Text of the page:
Standard Chartered Bank's vice-chairman of ASEAN and its former chief executive in Singapore, Lim Cheng Teck, will retire on May 1.
The 56-year-old has been with the bank for more than 28 years.
He assumed his role on Oct 1 last year, under the management structure unveiled by current StanChart chief executive Bill Winters, who joined the bank last June.
Under this ongoing restructuring, Mr Winters has consolidated the bank's eight regions into four regional businesses - Greater China and North Asia, Africa and the Middle East, ASEAN and South Asia, and Europe and the Americas.
When Mr Lim was the bank's chief executive in Singapore and executive vice-chairman for China, its revenue doubled between 2009 and 2012, and crossed the US$1 billion (S$1.4 billion) mark for the first time, said FinanceAsia.
During his stint with the London-listed bank, he held other senior roles, including regional chief executive of ASEAN.
The bank said: "In these roles, he has grown the Standard Chartered franchise and built the bank's brand in some of its fastest-growing and important markets."
Mr Lim, looking back on his time with the bank, said: "This has been an incredible journey with many highlights. Two, in particular, stand out. I am proud to have led the growth of the bank's China franchise and the transformation of our Singapore business. It has been a great run and I am grateful to have worked with fantastic teams who have made all these possible."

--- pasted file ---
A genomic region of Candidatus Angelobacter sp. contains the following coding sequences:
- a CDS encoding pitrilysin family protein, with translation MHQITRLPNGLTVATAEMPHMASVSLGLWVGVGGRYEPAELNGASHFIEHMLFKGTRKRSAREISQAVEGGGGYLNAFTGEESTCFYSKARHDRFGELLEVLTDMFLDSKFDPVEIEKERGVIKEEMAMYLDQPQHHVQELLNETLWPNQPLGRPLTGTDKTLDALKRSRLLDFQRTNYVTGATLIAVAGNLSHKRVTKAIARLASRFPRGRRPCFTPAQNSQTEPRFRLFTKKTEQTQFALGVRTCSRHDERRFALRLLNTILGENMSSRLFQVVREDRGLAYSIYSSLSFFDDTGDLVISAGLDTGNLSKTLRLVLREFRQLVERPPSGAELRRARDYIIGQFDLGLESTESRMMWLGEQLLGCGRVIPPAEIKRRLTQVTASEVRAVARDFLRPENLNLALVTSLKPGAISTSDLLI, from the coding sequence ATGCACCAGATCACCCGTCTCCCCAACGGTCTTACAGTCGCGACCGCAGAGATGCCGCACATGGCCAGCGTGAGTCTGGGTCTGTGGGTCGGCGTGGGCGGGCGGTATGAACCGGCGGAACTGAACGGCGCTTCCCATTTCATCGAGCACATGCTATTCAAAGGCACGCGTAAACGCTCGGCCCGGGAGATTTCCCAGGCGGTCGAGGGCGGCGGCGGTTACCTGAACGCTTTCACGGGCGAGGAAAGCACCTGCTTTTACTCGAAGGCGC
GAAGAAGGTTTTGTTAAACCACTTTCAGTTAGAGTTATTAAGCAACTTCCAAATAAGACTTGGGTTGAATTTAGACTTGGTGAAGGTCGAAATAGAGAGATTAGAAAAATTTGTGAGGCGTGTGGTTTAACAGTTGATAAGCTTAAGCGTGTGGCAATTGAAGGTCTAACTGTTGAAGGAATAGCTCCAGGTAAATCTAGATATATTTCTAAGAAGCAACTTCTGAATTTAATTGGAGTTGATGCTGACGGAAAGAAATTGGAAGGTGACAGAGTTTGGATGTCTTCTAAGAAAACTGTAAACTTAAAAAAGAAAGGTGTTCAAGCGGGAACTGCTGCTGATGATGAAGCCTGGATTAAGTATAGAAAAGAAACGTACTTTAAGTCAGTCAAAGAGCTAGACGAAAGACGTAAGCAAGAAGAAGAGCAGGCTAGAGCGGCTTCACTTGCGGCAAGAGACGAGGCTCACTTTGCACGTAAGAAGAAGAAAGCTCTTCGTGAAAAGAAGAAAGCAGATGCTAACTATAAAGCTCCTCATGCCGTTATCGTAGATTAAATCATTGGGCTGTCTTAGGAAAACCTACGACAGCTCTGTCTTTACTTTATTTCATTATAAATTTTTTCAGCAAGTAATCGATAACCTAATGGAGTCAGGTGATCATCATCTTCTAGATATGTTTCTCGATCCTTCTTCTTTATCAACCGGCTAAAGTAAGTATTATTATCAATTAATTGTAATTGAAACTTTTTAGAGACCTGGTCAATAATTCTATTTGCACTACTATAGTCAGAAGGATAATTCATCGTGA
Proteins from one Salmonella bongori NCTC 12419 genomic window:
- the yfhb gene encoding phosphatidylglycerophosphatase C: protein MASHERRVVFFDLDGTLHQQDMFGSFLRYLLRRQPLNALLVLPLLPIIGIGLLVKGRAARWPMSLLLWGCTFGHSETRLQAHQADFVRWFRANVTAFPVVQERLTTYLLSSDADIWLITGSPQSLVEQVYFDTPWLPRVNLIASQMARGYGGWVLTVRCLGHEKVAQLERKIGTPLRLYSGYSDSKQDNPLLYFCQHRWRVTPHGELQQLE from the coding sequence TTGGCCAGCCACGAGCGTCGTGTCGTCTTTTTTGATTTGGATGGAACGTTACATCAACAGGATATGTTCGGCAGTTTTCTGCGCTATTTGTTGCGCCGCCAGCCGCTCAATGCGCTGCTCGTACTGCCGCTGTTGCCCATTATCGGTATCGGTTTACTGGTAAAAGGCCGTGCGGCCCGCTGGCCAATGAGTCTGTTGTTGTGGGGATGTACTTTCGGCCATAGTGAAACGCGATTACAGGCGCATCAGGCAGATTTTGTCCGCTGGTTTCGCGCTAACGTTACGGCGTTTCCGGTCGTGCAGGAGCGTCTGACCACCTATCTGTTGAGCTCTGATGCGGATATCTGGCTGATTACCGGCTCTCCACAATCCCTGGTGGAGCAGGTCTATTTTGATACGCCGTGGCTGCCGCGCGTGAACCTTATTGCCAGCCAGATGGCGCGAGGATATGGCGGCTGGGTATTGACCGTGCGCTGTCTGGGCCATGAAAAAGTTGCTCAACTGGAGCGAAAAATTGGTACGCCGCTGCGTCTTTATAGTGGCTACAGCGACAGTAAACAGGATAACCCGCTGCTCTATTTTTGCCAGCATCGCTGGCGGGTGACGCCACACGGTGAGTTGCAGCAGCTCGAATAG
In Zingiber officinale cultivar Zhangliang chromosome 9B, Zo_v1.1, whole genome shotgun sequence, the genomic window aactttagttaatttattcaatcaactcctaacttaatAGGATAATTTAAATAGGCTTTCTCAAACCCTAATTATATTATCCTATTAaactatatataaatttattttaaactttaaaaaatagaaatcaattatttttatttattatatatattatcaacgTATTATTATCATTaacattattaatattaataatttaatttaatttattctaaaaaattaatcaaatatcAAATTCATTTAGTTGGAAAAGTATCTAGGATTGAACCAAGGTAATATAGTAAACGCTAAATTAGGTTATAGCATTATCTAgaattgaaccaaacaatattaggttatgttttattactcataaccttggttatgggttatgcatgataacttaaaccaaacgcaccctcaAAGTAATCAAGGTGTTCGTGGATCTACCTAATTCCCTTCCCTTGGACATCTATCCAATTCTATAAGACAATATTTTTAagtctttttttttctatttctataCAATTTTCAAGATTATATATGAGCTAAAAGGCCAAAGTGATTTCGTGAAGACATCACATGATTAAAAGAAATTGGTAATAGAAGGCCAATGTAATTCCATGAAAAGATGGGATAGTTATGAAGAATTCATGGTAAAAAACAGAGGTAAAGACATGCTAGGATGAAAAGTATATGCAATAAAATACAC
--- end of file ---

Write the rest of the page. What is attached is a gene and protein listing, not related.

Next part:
Upon his retirement, he will continue to support Ajay Kanwal, the bank's regional chief executive of ASEAN and South Asia, as senior adviser. He will also focus on key client relationships, and remain president commissioner of PT Bank Permata Tbk in Indonesia, in which StanChart has a 45 per cent stake.
StanChart's ongoing restructuring is aimed at positioning the bank for long-term and sustainable growth.
It is now refocusing its efforts on more profitable and less capital-intensive businesses. More than US$100 billion in assets which will be restructured or exited have been identified.
The bank aims to deliver US$2.9 billion in cost rationalisation between November 2015 and 2018; it has also put in place a simplified organisational structure, which will remove a gross 15,000 roles by 2018.
In February, the bank reported its first annual loss since 1989. Bad loans nearly doubled in the year to US$4 billion, pushing the bank to a US$2.36 billion net loss, compared to a net profit of US$2.51 billion in 2014.
Asia accounted for 69 per cent of its revenues in 2015, with Hong Kong emerging as the largest contributor in terms of revenue and profit. StanChart has warned that earnings would remain subdued this year as it continues to overhaul its operations.
This article was first published on April 26, 2016.
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